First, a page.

People & Culture
Travels with Michael Palin
An exclusive Q&A with British explorer, comedian and actor Michael Palin
- 2036 words
- 9 minutes
It’s 7:30 p.m. and it’s dark but I’m still racing pell-mell down a frozen mountain. I blame Matt “Chili” Palmer, the friendly Big White Ski Resort rentals technician, who gave me high-performance Rossignols. I’m yelling “Woo-hoo!” to teenagers I don’t know and ignoring the trembling quadriceps of a no-longer-young lady because I’m trying to live up to my skis.
I know crashes occur more often near the day’s end. Unnatural shadows start pooling under artificial light and downslope contours can disappear altogether. Plus, if you’ve been skiing all day and are tired, you’re sloppy. But who can think of splintered tibias when you’re an hour away from a mound of pad Thai in a winter resort in the heart of British Columbia’s Okanagan and want to earn your supper? Come on. One more run.
The notion of pacing myself during this triple-slide challenge — alpine skiing, nordic skiing, snowboarding — at Big White and Sun Peaks resorts evaporated as we parked alongside fourmetre snowbanks at Sundance, our Big White hotel, and stepped into whirling flakes. There is less beer now than in my ski bum youth and the only drugs are traditional Chinese, but the thrills will be selfsame.
Speaking of same self, I’ve brought my purple Uvex goggles, which I bought when people still thought those droopy-crotch MC Hammer pants were flattering. They’re thick as a brick, tinted queasy green and the old foam cushioning leaves dusty grey rings around my eyes. They are now ironic novelty goggles. Photographer Bobbi Barbarich, a snowboarder with pistol tattoos on her thighs, has a pair of sleek, polarized SPYs, but it’s obvious: she covets the nov-gogs. My hoser status is completed by a second-hand jacket with a paperclip replacing the zipper’s absent pull tab (it’s a clipper!) and a pair of bulbous teal mittens I bought with the gogs two decades ago.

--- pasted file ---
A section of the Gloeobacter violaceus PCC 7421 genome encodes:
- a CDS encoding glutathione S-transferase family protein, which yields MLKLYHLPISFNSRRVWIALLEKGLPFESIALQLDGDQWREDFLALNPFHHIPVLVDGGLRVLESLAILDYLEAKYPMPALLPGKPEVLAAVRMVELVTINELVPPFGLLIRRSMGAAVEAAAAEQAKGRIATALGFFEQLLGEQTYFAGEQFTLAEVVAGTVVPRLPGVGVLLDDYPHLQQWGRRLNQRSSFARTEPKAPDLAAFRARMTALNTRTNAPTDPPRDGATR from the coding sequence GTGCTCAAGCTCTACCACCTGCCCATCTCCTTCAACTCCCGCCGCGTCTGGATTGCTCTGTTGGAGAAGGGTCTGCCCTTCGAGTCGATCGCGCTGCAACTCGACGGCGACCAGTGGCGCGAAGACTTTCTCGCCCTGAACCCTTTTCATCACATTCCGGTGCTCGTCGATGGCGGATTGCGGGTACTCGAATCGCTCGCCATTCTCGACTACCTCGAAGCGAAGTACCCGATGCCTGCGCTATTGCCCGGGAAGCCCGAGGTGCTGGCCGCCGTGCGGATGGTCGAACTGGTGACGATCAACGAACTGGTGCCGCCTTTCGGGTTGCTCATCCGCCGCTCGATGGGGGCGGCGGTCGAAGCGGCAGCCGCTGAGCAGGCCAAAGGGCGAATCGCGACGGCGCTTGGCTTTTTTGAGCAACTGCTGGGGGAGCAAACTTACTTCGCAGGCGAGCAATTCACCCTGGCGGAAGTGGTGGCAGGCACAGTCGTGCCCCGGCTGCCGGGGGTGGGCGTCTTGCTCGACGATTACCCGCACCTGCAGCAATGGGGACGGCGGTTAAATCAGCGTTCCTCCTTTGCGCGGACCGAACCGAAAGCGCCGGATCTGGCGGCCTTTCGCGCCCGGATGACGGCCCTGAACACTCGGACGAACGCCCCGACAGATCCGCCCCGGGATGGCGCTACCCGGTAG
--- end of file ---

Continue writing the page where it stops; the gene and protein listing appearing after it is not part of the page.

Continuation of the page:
When I initially wade into the sea of rainbow GORE-TEX and other de rigueur swanky outerwear in the chairlift line at Big White, I’m mortified. But listen — it’s not what you wear that matters, and everyone knows it. One can awaken one’s nordic ninja in any uniform. Or, in the case of snowboarding, give the impression you’re being repeatedly electrocuted. It’s a sad fact: you can’t learn snowboarding without looking like a schlemiel. But we’ll get to that.
Okanagan, a place name in Nsyilxcen, one of the Salish languages, is a popular word, referring to, but not exclusively, a long lake, a river, some waterfalls and a legendary valley in south-central British Columbia known for its wine, fruit, old people and winter sports. There are more than a dozen ski hills in southern British Columbia and I choose a couple I’ve never seen: Big White, just southeast of Kelowna, and Sun Peaks, northeast of Kamloops. Sadly, there’s no time to visit Silver Star Mountain Resort, their charming sister just northeast of Vernon. That intimate ski-out village, where I sampled both alpine and Olympic-standard nordic trails and then blissed out in a rooftop hot tub about a decade ago, will have to wait for another trip.
Roughly 750 centimetres of talcum-powder snow fall each season onto Big White Mountain’s highest peak at 2,319 metres and around her flowing skirts, making it a dreamy winter destination. Sue Yerex thought so and fashioned herself an enviable retirement plan. The former registered nurse learned to ski at age 40 when she moved to Kelowna from Edmonton with her husband and two sons in 1991. She now owns a condo at the resort, with a view of the Monashee Mountains, and skis for free as a volunteer ski host, giving newcomers complimentary mountain tours. “They’ll have to take me out in a box. I ain’t leaving,” says Yerex, just shy of five feet tall with blue eyes and a grey ponytail. “I ski every day.”